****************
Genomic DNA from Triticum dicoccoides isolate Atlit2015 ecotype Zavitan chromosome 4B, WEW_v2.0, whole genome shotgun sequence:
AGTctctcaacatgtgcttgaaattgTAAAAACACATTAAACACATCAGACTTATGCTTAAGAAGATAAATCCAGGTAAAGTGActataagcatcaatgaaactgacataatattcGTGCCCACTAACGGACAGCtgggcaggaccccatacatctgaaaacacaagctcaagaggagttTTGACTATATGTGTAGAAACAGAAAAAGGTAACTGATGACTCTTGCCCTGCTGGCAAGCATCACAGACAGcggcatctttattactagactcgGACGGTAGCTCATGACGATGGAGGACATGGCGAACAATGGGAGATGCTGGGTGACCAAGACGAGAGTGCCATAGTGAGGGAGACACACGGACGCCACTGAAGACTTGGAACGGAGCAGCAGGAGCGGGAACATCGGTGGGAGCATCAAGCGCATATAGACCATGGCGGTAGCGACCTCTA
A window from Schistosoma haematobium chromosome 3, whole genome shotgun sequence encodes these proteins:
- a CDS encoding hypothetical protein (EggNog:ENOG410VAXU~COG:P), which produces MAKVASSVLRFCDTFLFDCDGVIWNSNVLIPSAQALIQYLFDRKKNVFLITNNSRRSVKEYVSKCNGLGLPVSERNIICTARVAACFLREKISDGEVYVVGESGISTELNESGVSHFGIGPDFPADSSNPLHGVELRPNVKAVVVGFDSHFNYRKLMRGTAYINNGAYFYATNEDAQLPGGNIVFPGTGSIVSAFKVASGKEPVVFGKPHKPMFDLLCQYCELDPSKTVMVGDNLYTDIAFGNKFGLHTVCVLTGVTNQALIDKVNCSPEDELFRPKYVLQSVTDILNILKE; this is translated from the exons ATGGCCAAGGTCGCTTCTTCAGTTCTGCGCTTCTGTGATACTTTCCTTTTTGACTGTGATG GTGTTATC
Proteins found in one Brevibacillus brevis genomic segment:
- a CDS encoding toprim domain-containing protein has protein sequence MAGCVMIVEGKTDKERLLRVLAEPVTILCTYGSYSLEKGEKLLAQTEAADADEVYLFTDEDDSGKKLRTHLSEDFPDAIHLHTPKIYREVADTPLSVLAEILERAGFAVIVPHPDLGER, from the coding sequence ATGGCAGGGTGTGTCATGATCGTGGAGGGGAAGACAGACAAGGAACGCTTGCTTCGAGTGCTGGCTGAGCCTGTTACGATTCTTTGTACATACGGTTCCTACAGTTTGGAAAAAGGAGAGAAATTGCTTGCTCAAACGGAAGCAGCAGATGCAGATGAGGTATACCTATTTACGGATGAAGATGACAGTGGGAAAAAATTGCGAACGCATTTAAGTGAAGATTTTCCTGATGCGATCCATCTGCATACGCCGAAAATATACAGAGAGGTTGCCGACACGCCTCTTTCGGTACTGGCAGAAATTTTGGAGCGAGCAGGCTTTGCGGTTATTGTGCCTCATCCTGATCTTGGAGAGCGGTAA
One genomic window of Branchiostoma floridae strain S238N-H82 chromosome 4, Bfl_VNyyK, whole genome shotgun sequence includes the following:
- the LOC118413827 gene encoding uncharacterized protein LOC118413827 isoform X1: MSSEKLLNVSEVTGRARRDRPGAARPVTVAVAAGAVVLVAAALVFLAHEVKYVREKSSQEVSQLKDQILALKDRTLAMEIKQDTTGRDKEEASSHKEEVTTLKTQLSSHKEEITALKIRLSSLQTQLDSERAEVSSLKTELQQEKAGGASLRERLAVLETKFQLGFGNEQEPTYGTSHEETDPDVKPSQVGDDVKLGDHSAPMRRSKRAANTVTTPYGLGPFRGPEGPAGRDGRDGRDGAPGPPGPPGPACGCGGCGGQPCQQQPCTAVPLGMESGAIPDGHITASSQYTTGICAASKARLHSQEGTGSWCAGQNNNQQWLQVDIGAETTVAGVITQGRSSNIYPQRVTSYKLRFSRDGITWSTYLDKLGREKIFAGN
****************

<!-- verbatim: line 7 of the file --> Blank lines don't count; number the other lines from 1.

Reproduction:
One genomic window of Branchiostoma floridae strain S238N-H82 chromosome 4, Bfl_VNyyK, whole genome shotgun sequence includes the following: